1. Posters and reminders to support the health hygiene practices outlined above will be put up in offices as a reminder
  2. We recommend frequent cleaning and wiping down of surfaces at the beginning and end of each day—especially in hoteling spaces and conference rooms—to help prevent the spread of germs.
  3. If you need additional guidance, please consult with me.

Working remotely

Our Company has a culture of flexibility and technology that allows for remote work.

  1. Use our flexibility benefits and work remotely or take PTO when you or a family member are
  2. In the event of school or childcare center closures or where there is risk of exposure, you may work from home.
  3. Take your laptop home with you in the event that you or a family member become ill or if you need to stay at home for childcare

Client service

It is critical that we maintain a high level of service to our clients during this time, as well as following good practices to help keep their workplaces healthy.

  1. Individuals who are working onsite at a client should follow the health hygiene practices and tips for keeping offices safe and healthy that are outlined above, as well as any additional precautions required by the client.
  2. If there is any anticipated impact to client deliverables or deadlines, please communicate early and often with the client.

Travel

Our Company continues to monitor guidance from the World Health Organization (WHO), the Centers for Disease Control (CDC) and other applicable government agencies as it relates to travel, trade, quarantine and screening. Currently we are recommending:

  1. Do not travel if you are sick.
  2. Professionals who have personally traveled or have family in their home that has traveled in China or South Korea for business or personal purposes should adhere to a 14-day quarantine (or the most current CDC guidance) and connect with HR for additional guidance during that period and prior to returning to work.

The above requirements are effective immediately. If you have any further questions or concerns, please reach out to me. As additional information is provided by federal, state and local health agencies and/or circumstances related to the outbreak change, we will communicate further updates to our workplace standards and precautions.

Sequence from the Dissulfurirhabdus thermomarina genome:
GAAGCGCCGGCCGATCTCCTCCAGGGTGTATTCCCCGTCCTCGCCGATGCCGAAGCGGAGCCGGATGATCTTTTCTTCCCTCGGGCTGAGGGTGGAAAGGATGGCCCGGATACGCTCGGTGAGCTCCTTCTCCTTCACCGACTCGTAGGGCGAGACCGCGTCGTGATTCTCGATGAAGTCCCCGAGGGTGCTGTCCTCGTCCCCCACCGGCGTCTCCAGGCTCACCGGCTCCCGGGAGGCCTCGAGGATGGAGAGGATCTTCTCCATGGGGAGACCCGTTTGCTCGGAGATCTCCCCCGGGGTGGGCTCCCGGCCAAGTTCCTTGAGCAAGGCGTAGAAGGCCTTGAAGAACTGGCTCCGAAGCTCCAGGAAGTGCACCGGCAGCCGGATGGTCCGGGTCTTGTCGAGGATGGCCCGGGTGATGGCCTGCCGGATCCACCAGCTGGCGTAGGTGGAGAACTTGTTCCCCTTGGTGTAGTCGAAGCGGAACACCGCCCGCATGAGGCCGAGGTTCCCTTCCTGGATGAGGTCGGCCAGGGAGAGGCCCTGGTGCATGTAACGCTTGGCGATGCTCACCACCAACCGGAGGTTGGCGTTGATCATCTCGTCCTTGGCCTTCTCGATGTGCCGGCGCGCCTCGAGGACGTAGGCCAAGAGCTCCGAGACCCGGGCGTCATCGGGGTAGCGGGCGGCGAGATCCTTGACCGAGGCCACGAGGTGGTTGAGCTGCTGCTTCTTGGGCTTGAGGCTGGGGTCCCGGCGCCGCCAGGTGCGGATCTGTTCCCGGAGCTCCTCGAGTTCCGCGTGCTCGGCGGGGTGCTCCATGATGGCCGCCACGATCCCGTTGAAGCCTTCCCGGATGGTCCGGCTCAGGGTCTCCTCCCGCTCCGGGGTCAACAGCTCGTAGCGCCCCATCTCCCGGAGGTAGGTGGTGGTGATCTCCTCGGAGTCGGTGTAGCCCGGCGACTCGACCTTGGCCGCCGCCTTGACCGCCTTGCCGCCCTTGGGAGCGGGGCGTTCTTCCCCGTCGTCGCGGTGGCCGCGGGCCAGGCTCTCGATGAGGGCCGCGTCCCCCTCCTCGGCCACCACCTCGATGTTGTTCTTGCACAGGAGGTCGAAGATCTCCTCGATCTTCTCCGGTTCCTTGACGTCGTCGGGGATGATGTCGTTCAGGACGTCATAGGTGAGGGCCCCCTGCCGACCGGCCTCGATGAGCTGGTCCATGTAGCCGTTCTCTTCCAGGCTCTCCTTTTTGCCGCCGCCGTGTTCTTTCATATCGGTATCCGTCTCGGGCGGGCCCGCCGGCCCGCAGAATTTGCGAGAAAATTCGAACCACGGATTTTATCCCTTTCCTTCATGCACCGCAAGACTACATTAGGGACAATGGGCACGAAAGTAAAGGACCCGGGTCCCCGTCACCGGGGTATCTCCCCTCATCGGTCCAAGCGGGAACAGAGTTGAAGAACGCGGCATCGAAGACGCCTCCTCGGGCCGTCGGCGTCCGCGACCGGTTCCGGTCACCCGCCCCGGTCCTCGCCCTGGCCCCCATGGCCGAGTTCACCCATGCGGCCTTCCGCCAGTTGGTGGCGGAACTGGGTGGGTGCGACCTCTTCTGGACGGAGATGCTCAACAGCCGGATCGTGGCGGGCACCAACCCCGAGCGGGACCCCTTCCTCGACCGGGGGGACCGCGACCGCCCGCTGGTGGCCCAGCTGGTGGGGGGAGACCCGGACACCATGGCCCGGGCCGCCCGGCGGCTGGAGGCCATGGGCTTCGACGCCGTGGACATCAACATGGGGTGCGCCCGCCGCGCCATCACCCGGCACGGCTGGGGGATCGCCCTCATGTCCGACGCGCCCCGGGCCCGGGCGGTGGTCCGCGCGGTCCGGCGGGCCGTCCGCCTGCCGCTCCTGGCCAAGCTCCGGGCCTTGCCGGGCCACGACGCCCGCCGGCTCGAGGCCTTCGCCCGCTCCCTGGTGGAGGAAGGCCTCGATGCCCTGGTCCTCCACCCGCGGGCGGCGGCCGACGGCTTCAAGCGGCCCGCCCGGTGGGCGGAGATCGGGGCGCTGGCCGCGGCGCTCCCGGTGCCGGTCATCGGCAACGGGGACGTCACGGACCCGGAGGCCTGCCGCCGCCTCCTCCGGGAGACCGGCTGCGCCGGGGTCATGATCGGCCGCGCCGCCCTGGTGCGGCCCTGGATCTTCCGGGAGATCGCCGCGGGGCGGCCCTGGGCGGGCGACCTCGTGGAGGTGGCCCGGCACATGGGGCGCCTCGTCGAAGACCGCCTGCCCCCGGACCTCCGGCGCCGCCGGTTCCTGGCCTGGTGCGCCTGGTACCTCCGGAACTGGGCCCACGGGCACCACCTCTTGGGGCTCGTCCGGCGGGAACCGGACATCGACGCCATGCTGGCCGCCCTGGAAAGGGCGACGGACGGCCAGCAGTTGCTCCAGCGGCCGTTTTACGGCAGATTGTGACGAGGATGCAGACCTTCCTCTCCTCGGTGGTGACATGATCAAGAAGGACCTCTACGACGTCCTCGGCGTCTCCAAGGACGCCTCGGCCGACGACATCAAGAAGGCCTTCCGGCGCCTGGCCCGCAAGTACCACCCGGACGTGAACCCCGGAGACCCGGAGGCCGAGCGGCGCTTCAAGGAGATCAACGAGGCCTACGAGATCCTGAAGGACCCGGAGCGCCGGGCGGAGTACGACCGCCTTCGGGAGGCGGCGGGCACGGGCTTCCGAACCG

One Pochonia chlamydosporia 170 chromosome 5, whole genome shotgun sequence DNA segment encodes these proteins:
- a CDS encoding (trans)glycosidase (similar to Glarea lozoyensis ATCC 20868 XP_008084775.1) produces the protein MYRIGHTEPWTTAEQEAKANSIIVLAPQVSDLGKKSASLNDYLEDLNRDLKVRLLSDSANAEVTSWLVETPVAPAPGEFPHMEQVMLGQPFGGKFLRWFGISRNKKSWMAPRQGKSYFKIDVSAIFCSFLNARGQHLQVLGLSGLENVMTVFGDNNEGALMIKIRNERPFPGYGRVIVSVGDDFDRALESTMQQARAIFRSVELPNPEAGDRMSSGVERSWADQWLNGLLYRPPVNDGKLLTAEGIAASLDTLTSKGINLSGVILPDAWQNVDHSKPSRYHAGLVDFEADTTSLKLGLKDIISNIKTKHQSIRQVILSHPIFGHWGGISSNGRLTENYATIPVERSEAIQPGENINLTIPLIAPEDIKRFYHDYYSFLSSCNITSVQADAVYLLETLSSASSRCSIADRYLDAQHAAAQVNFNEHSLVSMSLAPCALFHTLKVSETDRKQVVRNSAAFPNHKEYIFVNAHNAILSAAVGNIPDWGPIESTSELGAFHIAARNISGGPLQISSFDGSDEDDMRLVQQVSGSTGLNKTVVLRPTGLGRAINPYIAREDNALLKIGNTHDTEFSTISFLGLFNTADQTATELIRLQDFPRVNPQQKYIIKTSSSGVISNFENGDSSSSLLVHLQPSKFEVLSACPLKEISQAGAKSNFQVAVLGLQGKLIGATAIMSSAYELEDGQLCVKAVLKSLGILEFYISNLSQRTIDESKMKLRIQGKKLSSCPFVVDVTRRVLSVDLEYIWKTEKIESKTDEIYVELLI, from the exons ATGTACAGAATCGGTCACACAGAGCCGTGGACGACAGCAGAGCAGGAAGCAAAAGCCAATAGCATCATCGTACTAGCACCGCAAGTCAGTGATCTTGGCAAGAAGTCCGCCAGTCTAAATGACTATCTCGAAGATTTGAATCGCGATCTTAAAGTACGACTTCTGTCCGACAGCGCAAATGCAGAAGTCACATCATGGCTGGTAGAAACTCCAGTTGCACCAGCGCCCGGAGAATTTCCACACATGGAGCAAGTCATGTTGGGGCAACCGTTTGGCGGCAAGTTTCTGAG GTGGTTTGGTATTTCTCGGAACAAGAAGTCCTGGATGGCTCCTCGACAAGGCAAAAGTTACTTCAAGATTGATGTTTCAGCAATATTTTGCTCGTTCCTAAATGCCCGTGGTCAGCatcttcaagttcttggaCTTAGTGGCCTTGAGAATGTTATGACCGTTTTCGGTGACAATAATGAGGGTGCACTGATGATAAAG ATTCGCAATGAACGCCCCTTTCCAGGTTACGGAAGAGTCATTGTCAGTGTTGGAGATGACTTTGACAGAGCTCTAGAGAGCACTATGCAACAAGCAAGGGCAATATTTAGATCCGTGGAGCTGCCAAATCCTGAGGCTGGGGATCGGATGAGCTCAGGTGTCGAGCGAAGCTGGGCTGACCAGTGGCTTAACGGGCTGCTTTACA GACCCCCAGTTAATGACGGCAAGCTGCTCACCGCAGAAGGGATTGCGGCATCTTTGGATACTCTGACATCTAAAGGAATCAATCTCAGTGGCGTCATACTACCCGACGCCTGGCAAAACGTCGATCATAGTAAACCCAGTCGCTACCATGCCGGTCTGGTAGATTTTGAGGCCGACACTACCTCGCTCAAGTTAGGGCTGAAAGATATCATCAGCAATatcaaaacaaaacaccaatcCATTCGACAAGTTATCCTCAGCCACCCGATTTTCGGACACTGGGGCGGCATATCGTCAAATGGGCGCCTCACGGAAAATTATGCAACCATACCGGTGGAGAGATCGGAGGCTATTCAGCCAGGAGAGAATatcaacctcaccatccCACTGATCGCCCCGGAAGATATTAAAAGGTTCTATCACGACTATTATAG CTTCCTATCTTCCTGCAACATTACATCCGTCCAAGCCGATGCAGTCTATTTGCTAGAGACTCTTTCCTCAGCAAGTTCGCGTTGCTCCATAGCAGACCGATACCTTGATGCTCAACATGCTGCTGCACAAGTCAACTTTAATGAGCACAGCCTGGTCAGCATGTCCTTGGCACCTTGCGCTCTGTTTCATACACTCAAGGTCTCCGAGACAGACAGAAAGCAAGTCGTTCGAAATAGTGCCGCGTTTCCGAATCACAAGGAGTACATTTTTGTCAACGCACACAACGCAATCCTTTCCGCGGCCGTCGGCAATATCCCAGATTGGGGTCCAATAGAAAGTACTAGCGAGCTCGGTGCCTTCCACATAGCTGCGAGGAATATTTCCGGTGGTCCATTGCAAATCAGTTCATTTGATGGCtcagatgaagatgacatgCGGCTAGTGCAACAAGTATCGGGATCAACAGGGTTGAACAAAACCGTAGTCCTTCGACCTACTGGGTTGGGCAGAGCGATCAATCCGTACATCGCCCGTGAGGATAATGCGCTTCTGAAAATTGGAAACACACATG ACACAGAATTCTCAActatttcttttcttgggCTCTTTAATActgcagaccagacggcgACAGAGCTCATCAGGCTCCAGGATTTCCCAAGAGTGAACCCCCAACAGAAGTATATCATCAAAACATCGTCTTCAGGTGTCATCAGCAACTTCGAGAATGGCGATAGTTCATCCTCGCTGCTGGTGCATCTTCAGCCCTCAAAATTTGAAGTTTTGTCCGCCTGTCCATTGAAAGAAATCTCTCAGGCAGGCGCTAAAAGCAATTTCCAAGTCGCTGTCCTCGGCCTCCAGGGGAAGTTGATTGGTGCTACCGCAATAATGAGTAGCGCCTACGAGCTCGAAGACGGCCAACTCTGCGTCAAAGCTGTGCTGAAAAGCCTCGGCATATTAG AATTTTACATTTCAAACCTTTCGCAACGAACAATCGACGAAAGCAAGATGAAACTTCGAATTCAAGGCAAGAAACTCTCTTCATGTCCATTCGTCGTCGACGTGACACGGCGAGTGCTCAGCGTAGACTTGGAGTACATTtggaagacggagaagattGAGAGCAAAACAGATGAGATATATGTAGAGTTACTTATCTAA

Thank you for helping keep Our Company and our clients safe and healthy.

 

Friday, March 13, 2020, at 2:50 PM: Client Coronavirus Email

We are getting all sorts of communication on the Coronavirus and so are the folks who work for us. Many employers are wondering what to say to the people that work for them to help them understand what the company is doing to help them.

Included below is a communication developed to provide information directly to employees. If this works for you, please feel free to use it. Please be sure you are willing to do all the items outlined in this communication. The link in this message is for the New York State Department of Health Please remove and include the state DOH where you have employees.

As COVID-19, more commonly referred to as coronavirus, continues to spread around the world, I want to update you on our current guidance and plans. The health of our people is of the utmost importance to Our Company. We are taking a comprehensive approach to planning, including travel guidance, precautions to prevent the spread of illness, tips on keeping our offices clean, flexibility reminders, client service guidance and business continuity planning in the event of community spread in New York.

Please review the guidance from the CDC and State Department of Health which can be found at the following websites:

https://www.cdc.gov/coronavirus/2019-ncov/about/prevention-treatment.html or https://www.health.ny.gov/diseases/communicable/coronavirus/

In order to take steps to minimize the spread of illness consistent with the CDC and State Department of Health please comply with the following health hygiene practices to prevent the spread of any illness.